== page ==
“I make medicine,” he continued. “For as the gull fly over the sea, so shall this canoe take me also. Gull, I am your clan, your brother –”

There was a beating of wings, and indeed gulls dropped from the sky to wheel over the water ahead. Something wallowed there, beat the waves with feeble splashing. Black Gull took up the paddle and sent the canoe towards that. To see that a small whale, and one already half dead, struggled there, foam washing readily from its side wherein was planted a harpoon.

Above the gulls screamed and Black Gull, hardly knowing why, cast his own harpoon at the creature. The weapon went home cleanly and the whale gave a great lurch forward, towing behind it the canoe and Black Gull. As it had been with the blue seal, so was it now with the whale and he was borne on and on.

But more and more blood colored the waves and the great beast was tiring. Still it swam, always north and east, pulling the canoe as if that had no weight at all.

All though the day so it went, and always the cloud of gulls screamed overhead. Though the whale paused now and then, yet always would it once more start on again. At sunset its pauses grew longer, it moved more feebly, but still Black Gull did not throw off the line. For the gulls were still above, and two or three lit on the edge of the canoe, paying him no attention, but watching the dying whale.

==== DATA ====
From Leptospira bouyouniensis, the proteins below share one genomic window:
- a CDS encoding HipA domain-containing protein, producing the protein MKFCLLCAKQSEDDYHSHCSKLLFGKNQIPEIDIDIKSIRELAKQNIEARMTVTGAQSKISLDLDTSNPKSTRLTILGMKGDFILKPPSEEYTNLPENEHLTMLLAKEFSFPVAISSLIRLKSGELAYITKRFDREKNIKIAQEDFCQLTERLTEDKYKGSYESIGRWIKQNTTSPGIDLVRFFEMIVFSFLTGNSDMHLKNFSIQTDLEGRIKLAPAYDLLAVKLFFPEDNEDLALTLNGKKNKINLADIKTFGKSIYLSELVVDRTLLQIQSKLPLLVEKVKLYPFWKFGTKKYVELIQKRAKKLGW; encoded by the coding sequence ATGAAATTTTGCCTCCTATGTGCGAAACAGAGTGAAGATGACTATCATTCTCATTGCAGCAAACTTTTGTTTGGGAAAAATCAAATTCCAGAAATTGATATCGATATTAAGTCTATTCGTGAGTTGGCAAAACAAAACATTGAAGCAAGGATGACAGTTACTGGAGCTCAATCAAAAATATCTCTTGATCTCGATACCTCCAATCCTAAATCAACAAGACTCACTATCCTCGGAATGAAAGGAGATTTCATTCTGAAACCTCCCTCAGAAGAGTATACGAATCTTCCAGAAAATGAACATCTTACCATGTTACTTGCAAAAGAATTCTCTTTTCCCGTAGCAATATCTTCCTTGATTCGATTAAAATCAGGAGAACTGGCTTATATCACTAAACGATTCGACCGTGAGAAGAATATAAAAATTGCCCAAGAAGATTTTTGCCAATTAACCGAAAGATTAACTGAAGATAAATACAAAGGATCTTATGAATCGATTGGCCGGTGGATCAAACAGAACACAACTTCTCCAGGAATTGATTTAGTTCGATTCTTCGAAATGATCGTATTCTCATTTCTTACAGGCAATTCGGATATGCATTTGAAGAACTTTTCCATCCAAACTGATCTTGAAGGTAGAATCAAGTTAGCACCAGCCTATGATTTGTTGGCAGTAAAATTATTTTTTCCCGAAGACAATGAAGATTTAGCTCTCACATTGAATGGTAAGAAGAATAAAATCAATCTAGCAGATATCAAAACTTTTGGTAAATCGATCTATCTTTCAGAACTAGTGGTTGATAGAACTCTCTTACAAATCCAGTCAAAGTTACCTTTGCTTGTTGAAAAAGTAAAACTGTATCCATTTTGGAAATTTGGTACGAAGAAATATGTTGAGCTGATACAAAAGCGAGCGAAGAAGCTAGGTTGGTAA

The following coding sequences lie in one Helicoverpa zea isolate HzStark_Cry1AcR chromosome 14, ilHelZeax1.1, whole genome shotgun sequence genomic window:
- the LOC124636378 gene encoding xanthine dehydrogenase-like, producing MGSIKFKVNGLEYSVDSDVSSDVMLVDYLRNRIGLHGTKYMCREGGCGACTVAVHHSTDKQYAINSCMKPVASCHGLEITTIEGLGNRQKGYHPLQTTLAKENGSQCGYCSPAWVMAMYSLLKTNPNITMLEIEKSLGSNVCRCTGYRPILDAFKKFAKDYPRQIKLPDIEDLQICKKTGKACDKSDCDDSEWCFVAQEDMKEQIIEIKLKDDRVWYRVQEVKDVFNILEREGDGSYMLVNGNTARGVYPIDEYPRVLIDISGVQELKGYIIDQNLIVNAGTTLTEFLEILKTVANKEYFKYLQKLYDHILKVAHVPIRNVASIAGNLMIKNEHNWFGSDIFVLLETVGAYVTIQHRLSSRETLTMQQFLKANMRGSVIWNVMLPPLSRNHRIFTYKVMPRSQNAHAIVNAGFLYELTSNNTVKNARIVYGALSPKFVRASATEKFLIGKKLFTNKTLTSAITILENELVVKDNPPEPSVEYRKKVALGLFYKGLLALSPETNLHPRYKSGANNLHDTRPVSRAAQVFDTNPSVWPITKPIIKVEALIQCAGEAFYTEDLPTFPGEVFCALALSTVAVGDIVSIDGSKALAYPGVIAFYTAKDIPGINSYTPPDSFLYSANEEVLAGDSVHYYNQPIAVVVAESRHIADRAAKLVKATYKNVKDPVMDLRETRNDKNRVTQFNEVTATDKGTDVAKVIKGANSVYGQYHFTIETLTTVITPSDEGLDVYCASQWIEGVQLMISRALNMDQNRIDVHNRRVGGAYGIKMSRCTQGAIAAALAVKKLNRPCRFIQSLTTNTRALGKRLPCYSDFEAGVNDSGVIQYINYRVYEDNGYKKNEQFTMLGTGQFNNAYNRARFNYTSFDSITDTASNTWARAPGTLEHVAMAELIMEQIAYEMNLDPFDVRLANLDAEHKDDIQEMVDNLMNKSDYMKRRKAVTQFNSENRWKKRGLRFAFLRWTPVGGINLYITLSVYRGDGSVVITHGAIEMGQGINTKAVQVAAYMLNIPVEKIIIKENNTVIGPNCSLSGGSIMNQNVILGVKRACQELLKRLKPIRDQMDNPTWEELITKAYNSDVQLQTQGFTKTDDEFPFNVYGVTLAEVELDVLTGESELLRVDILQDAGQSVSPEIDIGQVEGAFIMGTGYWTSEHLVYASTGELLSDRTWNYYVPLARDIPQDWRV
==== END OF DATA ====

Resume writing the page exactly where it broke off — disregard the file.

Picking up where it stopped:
Twice in the night did that journey end and begin again. When the sun arose the line of the harpoon was no longer taught and Black Gull, weary from lack of sleep, saw that the body of the whale rolled in the shallow waters of a small bay. And this bay, its rocky walls, were known to him!

He heard shouting on shore and saw canoes pushing out, the men in them eager to get such a feast of fine, rich meat. Then did Black Gull wave his paddle aloft. And he croaked, for his mouth and throat were very dry, the hunting song. For his was the harpoon in the kill, his the first meat honor. And so as they came near the men in the canoes fell silent, for to them it was if the dead had returned.

But Black Gull greeted them all by name and they took heart and paddled forward to cast lines on the whale and bring in it for dulling up. While all the village came to share such bounty.

Only in the upper rocks Bitter Aspen cast dust upon her head and broke her prayer sticks, tore asunder her medicine bag. For who can bewitch a man whom the Thunder Bird and the sun so favors? Who has such strong medicine? And she wailed upon the wind until a gull cried in answer.

 “The Telling of Tales

Copyright ~ Estate of Andre Norton
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Donated by – Victor Horadam and Sue Stewart

Edited by Jay Watts ~ aka: Lots-a-watts ~ May, 2015